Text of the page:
Further, imagine similar "folding" having been done the circuitry for each individual chipset, RAM stick, processor, peripheral (video/sound card,) etc, and that the layers of the folds both on the motherboard and the individual devices are as close together as possible.

This is what we envision for future optical computers.
5 / 5 (3) Dec 21, 2010
SteveL: Actually, they won't get smaller; the peculiar properties of quantum dots are directly connected to their size, so if you have a QD with some desired property (emission at some desired wavelength, say), changing its size will modify or destroy the property you wanted.

Now, that said, the large size isn't necessarily an issue; as other people have noted, the really interesting application of quantum dots to computing lies in creating a quantum computer, which would be powerful enough that the larger size of the quantum dots (relative to these new transistors being discussed; incidentally, that 7-atom transistor sounds amazing) wouldn't matter too much.
5 / 5 (1) Dec 21, 2010
The optical computer's advantages in terms of flexibility fo design and spatial savings, energy use, materials savings, etc, are incredible and still bouncing around in my head.

Look at an electronic motherboard at all the electronic buses. Often the buses take up more area than the devices they connect.

In an optical computer almost NONE of that circuitry is needed, except initial power supply circuits.

At the motherboard and "expansion card" scale, all of that is space that is completely freed for more chipsets (processors, RAM, video, sound, ports, wi-fi, etc.)

While at the individual chip scale with a bit of folding and optical circuits, the chip itself shrinks both because you're folding more and more into 3 dimensions, AND because most of the electrical circuity is no longer needed at all, except initial power supply.

Because you have almost no wires to make leaks and heat waste, you probably don't even need as much cooling either.
5 / 5 (2) Dec 21, 2010
I also didn't even get to this part, which I have mentioned in previous topics.

Unlike electrical buses and ports, optical buses and ports would be able to safely cross one another in the same plane without destroying data.

With existing architecture, power circuits and buses have to go completely the long way around one another in 2 dimensions.

With optical buses this would not happen, as two beams of light can just cross one another, no problem, even if they are both "on" at the same time.

IN electronics, your wires can run left/right, top/bottom, or diagonal on one plane only.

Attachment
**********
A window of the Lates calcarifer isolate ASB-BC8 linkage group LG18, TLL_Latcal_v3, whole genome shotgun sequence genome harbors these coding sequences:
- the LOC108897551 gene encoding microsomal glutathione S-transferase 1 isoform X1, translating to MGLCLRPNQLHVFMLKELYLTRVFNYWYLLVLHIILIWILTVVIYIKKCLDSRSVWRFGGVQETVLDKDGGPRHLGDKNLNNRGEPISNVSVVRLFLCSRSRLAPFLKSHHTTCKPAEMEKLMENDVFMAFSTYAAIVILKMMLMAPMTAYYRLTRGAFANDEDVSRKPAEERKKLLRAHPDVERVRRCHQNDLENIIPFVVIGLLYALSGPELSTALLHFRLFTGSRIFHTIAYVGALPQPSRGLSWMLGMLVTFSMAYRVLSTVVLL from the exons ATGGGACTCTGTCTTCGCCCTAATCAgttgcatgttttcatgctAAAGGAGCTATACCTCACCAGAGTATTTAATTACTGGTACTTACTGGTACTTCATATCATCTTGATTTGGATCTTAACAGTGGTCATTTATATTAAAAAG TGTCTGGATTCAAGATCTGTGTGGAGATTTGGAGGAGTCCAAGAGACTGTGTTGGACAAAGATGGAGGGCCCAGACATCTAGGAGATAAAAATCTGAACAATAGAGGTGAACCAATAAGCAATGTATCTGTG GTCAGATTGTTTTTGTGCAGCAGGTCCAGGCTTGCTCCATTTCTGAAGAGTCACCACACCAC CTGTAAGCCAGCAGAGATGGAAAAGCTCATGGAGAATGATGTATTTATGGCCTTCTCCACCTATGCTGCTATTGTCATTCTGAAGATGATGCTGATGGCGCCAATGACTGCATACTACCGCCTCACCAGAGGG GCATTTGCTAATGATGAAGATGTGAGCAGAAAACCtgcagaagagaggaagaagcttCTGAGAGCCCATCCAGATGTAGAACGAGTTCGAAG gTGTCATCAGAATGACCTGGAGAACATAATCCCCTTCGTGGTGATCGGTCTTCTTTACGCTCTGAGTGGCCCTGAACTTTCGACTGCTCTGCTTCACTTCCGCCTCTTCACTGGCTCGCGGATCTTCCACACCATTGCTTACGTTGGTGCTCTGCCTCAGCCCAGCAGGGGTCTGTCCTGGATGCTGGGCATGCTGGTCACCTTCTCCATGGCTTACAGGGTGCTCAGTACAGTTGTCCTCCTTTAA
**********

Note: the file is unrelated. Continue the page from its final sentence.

With optical circuits, yu have no wires, and the light can pass any combination you need from among: orthogonal in all planes, orthogonal in 2 planes diagonal in 1 plane, or even diagonal in 2 planes, like the edge of a "hip" roof or a pyramid.

This gives much more flexibility in how things "line up" when you perform the "folding" described above.
not rated yet Dec 21, 2010
you might find this interesting
not rated yet Dec 21, 2010
Is there a quantum dot which emits an electron? i wonder..!
5 / 5 (1) Dec 21, 2010
Is there a quantum dot which emits an electron? i wonder..!

Huh, yes.

There is just go down some from this article.

there is a "sensor" quantum dot that can convert photons to electrons desribed in another recent article on this site. So yes, all the components for optical circuitry exist at these scales.
not rated yet Dec 22, 2010
the point emitter foton, omly one,
Emiri how much energy should be a point particle if it emits photons in all directions? or emitted in one direction only if emitted in all directions recipients receive as much energy? and as you can measure if the photon energy received if each receptorno receive a complete package according to the quantum energy ..... because if you write a full apaquete energy in each direction may then or is emitting a single photon .. ... that would be my question
not rated yet Dec 22, 2010
point sources like to bulk up on electrons, because their relative large surface area to volume ration makes them more suspectible to Hall effect in the skin and cassimir forces acting from outside,hence you find the end of your screwdriver easily magnetized, so i would expect smaller pointsorces like nanotubes and quantum dots be tunable for electron emission, think OLED
not rated yet Dec 28, 2010
"Fractal architecture is going to require a manufacturing technology that doesn't exist yet: nano-machines."

Replicator nanotechnology (molecular assemblers) is the first thing that comes to mind.
not rated yet Dec 29, 2010
anybody can manipulate quantum field?
the quantum consciousness field to produce
particle matter without going into infinite
fractal, cause no travel medium, teleportate
without medium, disappear and reappear through
particle phasing